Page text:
Our recipe of the month is back, and this month it’s a savory smoked salmon dip! This dip takes a mere five minutes to whip up and makes a great party appetizer or a decadent snack.

Here’s what you need and how to make it:

  • 16 oz. cream cheese, softened
  • 12 ounces smoked salmon, chopped
  • 3 dashes Worcestershire sauce
  • 1 teaspoon chopped fresh dill weed
  • 2 tablespoons chopped green onion

In a medium-sized bowl, stir the cream cheese until it’s pliable and yielding. Add the salmon, Worcestershire sauce, dill and green onion and stir well until the ingredients are distributed evenly throughout the cream cheese. And that’s it!

If you want to add a bit of kick to it, add a few drops of hot pepper sauce into the mix. If you’re not a fan of smoked salmon, you can substitute smoked rainbow trout or another smoked fish. If you’re watching calories, substitute some of the cream cheese (though no more than half) with fat free or 2% milkfat plain Greek yogurt (it sounds weird, but it’s basically sour cream without the fat and it’s loaded with protein!).

Serve with crackers and if you still have leftovers and you’re feeling adventurous, spread some on a bagel.

And there you have it. Now you’ve got something new to bring to a party or to debut at a get-together of your own.

Recipe of the Month: Traditional Wassail

iStock_000001436037MediumIf you’ve ever celebrated the holidays with someone of English ancestry, you may have had the pleasure of sharing a pot of delicious wassail. Wassail was originally considered a symbol of greeting and celebration. Drinking was often accompanied by caroling and general merriment, which makes it perfect for the winter season. Wassail, which means “be you healthy” or “be whole,” is a hot mulled cider traditionally enjoyed with others as an ancient southern English ritual intending to ensure a good cider apple harvest the next year.

So how exactly does one go about concocting this drink from olden days? It may have a rich history, but it’s very easy to whip up. You only need six ingredients, none of which require traveling back in time to the English courts:

  • 2 quarts of apple cider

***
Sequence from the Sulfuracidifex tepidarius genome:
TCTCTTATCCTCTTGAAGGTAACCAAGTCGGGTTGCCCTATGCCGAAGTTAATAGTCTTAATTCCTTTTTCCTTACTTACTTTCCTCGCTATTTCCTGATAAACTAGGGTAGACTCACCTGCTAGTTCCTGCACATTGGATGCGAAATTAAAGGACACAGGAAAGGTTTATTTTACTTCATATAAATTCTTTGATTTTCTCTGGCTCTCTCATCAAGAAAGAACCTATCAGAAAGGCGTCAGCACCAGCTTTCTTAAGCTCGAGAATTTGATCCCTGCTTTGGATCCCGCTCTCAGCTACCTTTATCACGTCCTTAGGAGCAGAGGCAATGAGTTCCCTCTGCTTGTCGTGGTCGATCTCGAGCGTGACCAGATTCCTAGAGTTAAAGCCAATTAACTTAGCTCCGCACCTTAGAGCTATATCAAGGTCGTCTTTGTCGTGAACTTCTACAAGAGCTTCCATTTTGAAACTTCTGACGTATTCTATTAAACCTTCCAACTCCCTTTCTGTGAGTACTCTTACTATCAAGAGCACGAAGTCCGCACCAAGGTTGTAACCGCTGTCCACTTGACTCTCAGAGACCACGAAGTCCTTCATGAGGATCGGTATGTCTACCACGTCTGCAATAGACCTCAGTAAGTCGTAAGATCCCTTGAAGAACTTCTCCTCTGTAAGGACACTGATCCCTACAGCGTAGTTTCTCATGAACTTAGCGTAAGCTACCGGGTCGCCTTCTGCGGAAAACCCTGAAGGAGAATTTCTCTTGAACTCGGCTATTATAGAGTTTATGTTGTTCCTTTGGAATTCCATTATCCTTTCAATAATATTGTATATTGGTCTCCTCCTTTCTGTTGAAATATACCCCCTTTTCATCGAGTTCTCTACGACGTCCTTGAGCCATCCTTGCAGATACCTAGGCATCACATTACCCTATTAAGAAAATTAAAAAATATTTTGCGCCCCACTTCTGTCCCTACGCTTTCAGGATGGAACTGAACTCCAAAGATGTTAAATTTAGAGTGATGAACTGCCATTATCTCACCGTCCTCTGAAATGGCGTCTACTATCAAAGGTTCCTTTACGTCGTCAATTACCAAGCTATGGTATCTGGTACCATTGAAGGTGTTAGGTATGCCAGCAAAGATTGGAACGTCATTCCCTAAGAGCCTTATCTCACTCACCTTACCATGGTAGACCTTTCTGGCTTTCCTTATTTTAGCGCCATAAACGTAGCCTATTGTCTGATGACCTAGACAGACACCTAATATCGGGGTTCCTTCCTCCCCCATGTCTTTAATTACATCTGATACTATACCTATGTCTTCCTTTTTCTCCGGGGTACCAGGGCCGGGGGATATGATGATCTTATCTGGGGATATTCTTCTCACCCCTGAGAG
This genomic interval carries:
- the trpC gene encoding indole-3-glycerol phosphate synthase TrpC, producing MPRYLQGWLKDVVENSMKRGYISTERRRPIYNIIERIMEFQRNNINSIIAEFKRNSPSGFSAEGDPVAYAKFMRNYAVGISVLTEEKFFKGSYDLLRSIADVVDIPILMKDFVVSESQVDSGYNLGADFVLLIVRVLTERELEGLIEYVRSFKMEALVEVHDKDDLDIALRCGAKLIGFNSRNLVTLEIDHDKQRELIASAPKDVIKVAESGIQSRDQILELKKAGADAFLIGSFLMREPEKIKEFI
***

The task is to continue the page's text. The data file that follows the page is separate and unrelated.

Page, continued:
• 2 quarts of pineapple juice
  • 2 cups of orange juice
  • Juice of 1 fresh lemon
  • 1 teaspoon of whole cloves
  • 2 cinnamon sticks

Start by combining the apple cider, pineapple, orange and lemon juices in a large pot over low heat. Add the cloves and cinnamon sticks, bring to a boil and then simmer for an hour. Remove the cinnamon sticks and cloves and serve.

You can serve wassail hot or cold, though it is traditionally served hot. If you’d like it to be less tart, you can quarter the lemon juice or add more cider. Feel free to modify the recipe to suit your palette. (Ghosts from King Arthur’s Court are not going to come haunt you for breaking tradition.)

And voila! Fresh, homemade wassail. Enjoy!

Outdoor Entertaining Tip of the Month: Orange-Scented Mulled Wine

mulledwine

Don’t let the cold weather discourage you from enjoying your outdoor space this winter — all you need is a few blankets and a tasty beverage to keep you warm. This Mulled Wine recipe is one of our favorite remedies for frosty nights. Enjoy!

Ingredients

  • 1 large orange
  • Seeds from 8 cardamom pods
  • 1 tablespoon coriander seeds
  • 3 tablespoons chopped crystallized ginger
  • 8 to 9 tablespoons sugar, divided
  • 2 bottles (750 ml. each) dry red wine
  • ¼ cup orange-flavored liqueur (optional)
  • Thin orange slices (optional)

Preparation

  1. With a vegetable peeler, pare 8 thin strips zest (4 in. by ½ in.) from orange. Juice orange, and reserve juice.
  2. Wrap cardamom, coriander seeds and ginger in a piece of cheesecloth and tie with kitchen twine.
  3. In a nonreactive saucepan, crush orange zest and 7 tablespoons sugar with a wooden spoon to release oils from zest. Add reserved orange juice, wine, and spice packet. Cover and bring to a simmer over high heat, about 5 minutes. Remove from heat and let stand covered for 30 minutes. Discard spice packet and orange zest.
  4. To serve, heat wine, covered, over medium heat just until steaming. If you like, stir in liqueur and more sugar to taste. Ladle into heatproof glasses. Garnish with thin orange slices.

From Sunset 2009